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Friday, 18 October 2019

The Outsiders Fight Back: London Song Festival's imaginative commemoration of the 1969 Stonewall riots

Stonewall Inn, site of the 1969 Stonewall riots
The Stonewall Inn,
site of the 1969 Stonewall riots
The Outsiders Fight Back - Margaret Bonds, Leslie Adams, Christopher Berg, Ben Moore, Mischa Spoliansky, William Bolcom, Chris DeBlasio, Lee Hoiby, Jerry Herman; Lotte Betts-Dean, Felix Kemp, Nigel Foster, Michael Harper, Peter Tatchell; London Song Festival at Hinde Street Methodist Church
Reviewed by Robert Hugill on 5 July 2019 Star rating: 5.0 (★★★★★)
A brilliant evocation, in words and music, of the Stonewall Riots and gay life in New York in 1969

2019 is the 50th anniversary of the Stonewall riots, which happened in New York in 1969 and are regarded as the most important event leading to the gay liberation movement. To open London Song Festival's 2019 Outsiders season at Hinde Street Methodist Church on 17 October 2019, artistic director Nigel Foster commemorated the anniversary with a programme entitled The Outsiders Fight Back. Foster was joined by Lotte Betts-Dean (mezzo-soprano), Felix Kemp (baritone) [who took part in the festival's 2018 Leonard Bernstein celebration, see my review], Michael Harper (narrator) and Peter Tatchell (speaker), with visuals by video artist James Symonds. There was song by Margaret Bonds (1913-1972), Leslie Adams (born 1932), Christopher Berg (born 1949), Mischa Spoliansky (1891-1985), William Bolcom (born 1938), Chris DeBlasio (1959-1993), Lee Hoiby (1926-2011) and Jerry Herman (born 1931), plus the world premiere of a new song cycle by Ben Moore (born 1960), And Another Song Comes On, with words by Mark Campbell (librettist of Iain Bell's opera Stonewall), commisioned by the London Song Festival, along with a spoken narration from Michael Harper taken from eye witness accounts of the period, plus a short address from Peter Tatchell whose involvement with the gay liberation movement goes back to London Gay Liberation Front in 1971.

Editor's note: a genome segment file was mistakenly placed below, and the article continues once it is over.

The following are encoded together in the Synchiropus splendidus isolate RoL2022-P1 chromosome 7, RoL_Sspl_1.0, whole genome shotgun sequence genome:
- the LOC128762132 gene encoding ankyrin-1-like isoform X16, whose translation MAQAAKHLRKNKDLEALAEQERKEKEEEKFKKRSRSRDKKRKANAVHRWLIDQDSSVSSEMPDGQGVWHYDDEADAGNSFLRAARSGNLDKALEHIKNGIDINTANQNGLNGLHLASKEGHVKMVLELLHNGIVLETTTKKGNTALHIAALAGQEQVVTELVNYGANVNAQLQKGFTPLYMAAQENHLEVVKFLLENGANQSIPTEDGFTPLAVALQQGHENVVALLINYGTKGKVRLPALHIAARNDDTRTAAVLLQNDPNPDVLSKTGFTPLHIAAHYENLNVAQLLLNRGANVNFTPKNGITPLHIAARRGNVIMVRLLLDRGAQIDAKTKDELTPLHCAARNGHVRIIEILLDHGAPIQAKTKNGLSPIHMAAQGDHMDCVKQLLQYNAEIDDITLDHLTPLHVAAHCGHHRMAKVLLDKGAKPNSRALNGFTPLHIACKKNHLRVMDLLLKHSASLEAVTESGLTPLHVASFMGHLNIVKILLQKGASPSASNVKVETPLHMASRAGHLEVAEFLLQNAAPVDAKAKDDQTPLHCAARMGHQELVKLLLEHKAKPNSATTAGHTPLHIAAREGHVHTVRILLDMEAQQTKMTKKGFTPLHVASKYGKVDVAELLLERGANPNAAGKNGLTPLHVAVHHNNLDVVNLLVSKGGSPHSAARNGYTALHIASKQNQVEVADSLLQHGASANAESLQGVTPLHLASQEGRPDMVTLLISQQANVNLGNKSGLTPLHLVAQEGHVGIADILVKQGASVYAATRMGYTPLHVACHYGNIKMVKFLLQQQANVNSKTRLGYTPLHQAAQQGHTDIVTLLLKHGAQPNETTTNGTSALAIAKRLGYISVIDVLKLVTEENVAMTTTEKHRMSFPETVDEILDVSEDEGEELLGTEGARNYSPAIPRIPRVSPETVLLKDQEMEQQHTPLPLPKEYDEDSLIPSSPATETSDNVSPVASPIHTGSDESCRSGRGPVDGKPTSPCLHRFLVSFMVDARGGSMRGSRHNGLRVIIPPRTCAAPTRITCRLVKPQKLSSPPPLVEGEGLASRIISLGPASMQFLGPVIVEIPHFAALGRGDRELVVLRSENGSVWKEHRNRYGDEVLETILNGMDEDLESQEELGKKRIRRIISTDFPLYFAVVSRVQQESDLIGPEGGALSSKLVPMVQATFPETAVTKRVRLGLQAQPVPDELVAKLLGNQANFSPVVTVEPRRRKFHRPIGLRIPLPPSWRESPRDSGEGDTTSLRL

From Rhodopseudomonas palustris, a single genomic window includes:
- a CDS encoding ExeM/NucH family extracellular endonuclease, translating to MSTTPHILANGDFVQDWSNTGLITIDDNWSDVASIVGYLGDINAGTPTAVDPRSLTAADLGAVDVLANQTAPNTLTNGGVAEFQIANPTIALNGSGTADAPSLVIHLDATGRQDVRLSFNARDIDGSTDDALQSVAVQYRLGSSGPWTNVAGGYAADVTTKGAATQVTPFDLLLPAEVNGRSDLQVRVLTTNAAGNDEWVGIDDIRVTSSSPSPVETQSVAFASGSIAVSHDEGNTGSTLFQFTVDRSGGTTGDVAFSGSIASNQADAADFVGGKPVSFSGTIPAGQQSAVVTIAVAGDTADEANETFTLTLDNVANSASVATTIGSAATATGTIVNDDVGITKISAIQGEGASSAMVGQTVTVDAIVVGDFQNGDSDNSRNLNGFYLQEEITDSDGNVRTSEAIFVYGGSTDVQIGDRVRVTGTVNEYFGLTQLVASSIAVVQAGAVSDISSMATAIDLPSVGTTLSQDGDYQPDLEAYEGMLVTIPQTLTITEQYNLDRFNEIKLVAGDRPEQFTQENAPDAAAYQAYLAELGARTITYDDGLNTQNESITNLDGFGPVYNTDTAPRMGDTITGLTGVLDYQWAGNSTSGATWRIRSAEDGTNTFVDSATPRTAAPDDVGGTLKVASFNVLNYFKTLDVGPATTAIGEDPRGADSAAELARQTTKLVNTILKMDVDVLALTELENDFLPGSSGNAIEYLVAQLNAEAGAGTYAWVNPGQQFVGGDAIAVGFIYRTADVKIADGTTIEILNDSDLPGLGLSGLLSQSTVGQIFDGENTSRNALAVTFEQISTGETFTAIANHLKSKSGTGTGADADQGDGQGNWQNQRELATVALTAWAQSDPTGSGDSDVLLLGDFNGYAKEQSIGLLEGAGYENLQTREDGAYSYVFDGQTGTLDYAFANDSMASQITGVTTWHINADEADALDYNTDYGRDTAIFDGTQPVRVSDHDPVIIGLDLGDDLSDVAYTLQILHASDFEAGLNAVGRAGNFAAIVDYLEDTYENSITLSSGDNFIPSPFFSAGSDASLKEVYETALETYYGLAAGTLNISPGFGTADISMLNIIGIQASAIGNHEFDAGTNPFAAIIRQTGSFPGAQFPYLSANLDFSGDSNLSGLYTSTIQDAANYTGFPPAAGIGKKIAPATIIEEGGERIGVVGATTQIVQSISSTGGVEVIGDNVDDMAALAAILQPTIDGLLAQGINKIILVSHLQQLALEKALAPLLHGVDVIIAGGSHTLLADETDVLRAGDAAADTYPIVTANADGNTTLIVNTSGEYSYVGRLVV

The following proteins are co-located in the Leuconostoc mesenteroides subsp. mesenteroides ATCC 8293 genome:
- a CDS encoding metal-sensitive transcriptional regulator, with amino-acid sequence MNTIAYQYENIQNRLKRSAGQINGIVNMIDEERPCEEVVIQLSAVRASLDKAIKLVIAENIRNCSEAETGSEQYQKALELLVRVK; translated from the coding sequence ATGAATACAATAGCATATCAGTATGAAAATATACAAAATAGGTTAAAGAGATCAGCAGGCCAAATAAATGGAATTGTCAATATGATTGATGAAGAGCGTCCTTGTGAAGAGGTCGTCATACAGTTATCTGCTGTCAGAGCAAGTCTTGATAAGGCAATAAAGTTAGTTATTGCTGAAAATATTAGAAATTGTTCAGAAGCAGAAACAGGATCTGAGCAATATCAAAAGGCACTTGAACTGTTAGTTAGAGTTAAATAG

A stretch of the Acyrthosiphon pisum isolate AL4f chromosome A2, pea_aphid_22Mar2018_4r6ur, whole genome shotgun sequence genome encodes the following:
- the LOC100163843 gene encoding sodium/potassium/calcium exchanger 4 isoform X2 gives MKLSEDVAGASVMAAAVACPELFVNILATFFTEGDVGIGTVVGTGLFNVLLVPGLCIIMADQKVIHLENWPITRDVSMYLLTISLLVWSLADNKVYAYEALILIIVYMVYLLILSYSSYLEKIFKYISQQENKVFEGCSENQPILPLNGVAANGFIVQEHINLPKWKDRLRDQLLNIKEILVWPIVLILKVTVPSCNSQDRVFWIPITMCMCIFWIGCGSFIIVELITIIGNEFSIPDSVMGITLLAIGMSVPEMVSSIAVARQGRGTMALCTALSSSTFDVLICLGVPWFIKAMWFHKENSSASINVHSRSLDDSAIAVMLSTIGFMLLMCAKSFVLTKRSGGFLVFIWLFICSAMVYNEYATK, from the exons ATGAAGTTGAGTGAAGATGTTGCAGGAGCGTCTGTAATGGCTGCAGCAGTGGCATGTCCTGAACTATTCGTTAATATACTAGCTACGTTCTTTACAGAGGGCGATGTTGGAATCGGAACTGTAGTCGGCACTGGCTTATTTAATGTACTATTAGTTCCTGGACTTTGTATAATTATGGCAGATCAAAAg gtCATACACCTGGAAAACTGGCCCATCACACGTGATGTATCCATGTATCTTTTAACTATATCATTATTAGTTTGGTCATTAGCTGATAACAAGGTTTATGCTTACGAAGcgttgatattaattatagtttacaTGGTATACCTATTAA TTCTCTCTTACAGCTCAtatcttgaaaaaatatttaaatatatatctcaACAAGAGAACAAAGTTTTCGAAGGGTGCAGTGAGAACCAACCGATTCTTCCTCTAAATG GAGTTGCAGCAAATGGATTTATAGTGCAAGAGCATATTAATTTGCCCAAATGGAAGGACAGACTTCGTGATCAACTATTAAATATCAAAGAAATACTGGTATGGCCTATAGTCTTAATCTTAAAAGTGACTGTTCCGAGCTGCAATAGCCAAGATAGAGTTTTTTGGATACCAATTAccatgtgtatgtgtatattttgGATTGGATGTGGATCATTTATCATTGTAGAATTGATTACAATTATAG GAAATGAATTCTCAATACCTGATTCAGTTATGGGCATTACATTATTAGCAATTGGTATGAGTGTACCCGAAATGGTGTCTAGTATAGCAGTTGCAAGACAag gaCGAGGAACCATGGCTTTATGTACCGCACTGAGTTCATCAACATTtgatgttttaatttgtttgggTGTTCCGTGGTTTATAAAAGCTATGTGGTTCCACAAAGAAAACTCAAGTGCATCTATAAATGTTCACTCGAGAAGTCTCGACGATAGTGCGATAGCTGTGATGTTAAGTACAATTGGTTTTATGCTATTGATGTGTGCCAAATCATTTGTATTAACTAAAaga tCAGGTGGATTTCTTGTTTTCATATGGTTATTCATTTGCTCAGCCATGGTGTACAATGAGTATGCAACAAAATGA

Lotte Betts-Dean and Felix Kemp
Lotte Betts-Dean and Felix Kemp
As we found when I was musical director of the Pink Singers (London's first Lesbian and Gay choir) in the 1980s, there is little contemporary classical music and art song dealing with the gay themes prevalent of this period, and to provide a musical counterpart to the narrative requires a little creativity. Nigel Foster's imaginative programme used largely American composers of the 20th century, providing a sound-track which paralleled the narrative and dealt with similar themes of oppression, lost love, and outsiders. Ben Moore and Mark Campbell's new song cycle was based on the juke box playlist of the Stonewall Inn at that period, giving us an evocation not of the politics but of the people. The evening ended with a song from Jerry Herrman's musical La Cage aux Folles, the first Broadway musical to have two gay men as the central romantic leads.